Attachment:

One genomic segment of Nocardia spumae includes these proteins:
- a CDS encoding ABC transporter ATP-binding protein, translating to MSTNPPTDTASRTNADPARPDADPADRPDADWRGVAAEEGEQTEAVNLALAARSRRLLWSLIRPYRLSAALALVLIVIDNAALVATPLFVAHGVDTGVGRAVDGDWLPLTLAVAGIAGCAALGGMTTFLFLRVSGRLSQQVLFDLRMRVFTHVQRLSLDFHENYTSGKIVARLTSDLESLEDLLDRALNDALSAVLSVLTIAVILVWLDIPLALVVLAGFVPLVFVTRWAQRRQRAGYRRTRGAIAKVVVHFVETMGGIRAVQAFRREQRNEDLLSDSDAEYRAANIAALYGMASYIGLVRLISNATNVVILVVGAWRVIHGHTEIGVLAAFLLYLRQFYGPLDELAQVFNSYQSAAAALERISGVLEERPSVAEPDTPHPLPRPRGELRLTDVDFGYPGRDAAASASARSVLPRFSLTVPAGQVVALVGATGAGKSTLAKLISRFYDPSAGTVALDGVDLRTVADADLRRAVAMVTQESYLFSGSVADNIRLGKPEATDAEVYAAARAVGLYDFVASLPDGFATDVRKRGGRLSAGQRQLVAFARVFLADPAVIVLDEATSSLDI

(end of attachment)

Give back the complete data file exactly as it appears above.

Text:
One genomic segment of Nocardia spumae includes these proteins:
- a CDS encoding ABC transporter ATP-binding protein, translating to MSTNPPTDTASRTNADPARPDADPADRPDADWRGVAAEEGEQTEAVNLALAARSRRLLWSLIRPYRLSAALALVLIVIDNAALVATPLFVAHGVDTGVGRAVDGDWLPLTLAVAGIAGCAALGGMTTFLFLRVSGRLSQQVLFDLRMRVFTHVQRLSLDFHENYTSGKIVARLTSDLESLEDLLDRALNDALSAVLSVLTIAVILVWLDIPLALVVLAGFVPLVFVTRWAQRRQRAGYRRTRGAIAKVVVHFVETMGGIRAVQAFRREQRNEDLLSDSDAEYRAANIAALYGMASYIGLVRLISNATNVVILVVGAWRVIHGHTEIGVLAAFLLYLRQFYGPLDELAQVFNSYQSAAAALERISGVLEERPSVAEPDTPHPLPRPRGELRLTDVDFGYPGRDAAASASARSVLPRFSLTVPAGQVVALVGATGAGKSTLAKLISRFYDPSAGTVALDGVDLRTVADADLRRAVAMVTQESYLFSGSVADNIRLGKPEATDAEVYAAARAVGLYDFVASLPDGFATDVRKRGGRLSAGQRQLVAFARVFLADPAVIVLDEATSSLDI